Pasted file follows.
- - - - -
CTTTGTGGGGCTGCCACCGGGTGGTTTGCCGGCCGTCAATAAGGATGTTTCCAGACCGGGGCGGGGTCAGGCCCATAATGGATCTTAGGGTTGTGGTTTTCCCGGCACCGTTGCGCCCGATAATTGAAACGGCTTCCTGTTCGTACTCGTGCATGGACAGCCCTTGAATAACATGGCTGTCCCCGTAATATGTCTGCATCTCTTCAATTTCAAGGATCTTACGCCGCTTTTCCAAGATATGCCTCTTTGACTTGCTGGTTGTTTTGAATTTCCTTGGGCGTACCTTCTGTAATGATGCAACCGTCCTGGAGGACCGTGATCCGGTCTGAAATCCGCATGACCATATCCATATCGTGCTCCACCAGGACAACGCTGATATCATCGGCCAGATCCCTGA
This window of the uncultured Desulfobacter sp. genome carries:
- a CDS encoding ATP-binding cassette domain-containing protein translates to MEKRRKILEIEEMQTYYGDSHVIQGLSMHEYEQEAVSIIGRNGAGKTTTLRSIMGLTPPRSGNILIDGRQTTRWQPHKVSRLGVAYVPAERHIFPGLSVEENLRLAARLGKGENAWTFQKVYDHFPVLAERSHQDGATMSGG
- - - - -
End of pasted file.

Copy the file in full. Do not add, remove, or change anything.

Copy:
CTTTGTGGGGCTGCCACCGGGTGGTTTGCCGGCCGTCAATAAGGATGTTTCCAGACCGGGGCGGGGTCAGGCCCATAATGGATCTTAGGGTTGTGGTTTTCCCGGCACCGTTGCGCCCGATAATTGAAACGGCTTCCTGTTCGTACTCGTGCATGGACAGCCCTTGAATAACATGGCTGTCCCCGTAATATGTCTGCATCTCTTCAATTTCAAGGATCTTACGCCGCTTTTCCAAGATATGCCTCTTTGACTTGCTGGTTGTTTTGAATTTCCTTGGGCGTACCTTCTGTAATGATGCAACCGTCCTGGAGGACCGTGATCCGGTCTGAAATCCGCATGACCATATCCATATCGTGCTCCACCAGGACAACGCTGATATCATCGGCCAGATCCCTGA
This window of the uncultured Desulfobacter sp. genome carries:
- a CDS encoding ATP-binding cassette domain-containing protein translates to MEKRRKILEIEEMQTYYGDSHVIQGLSMHEYEQEAVSIIGRNGAGKTTTLRSIMGLTPPRSGNILIDGRQTTRWQPHKVSRLGVAYVPAERHIFPGLSVEENLRLAARLGKGENAWTFQKVYDHFPVLAERSHQDGATMSGG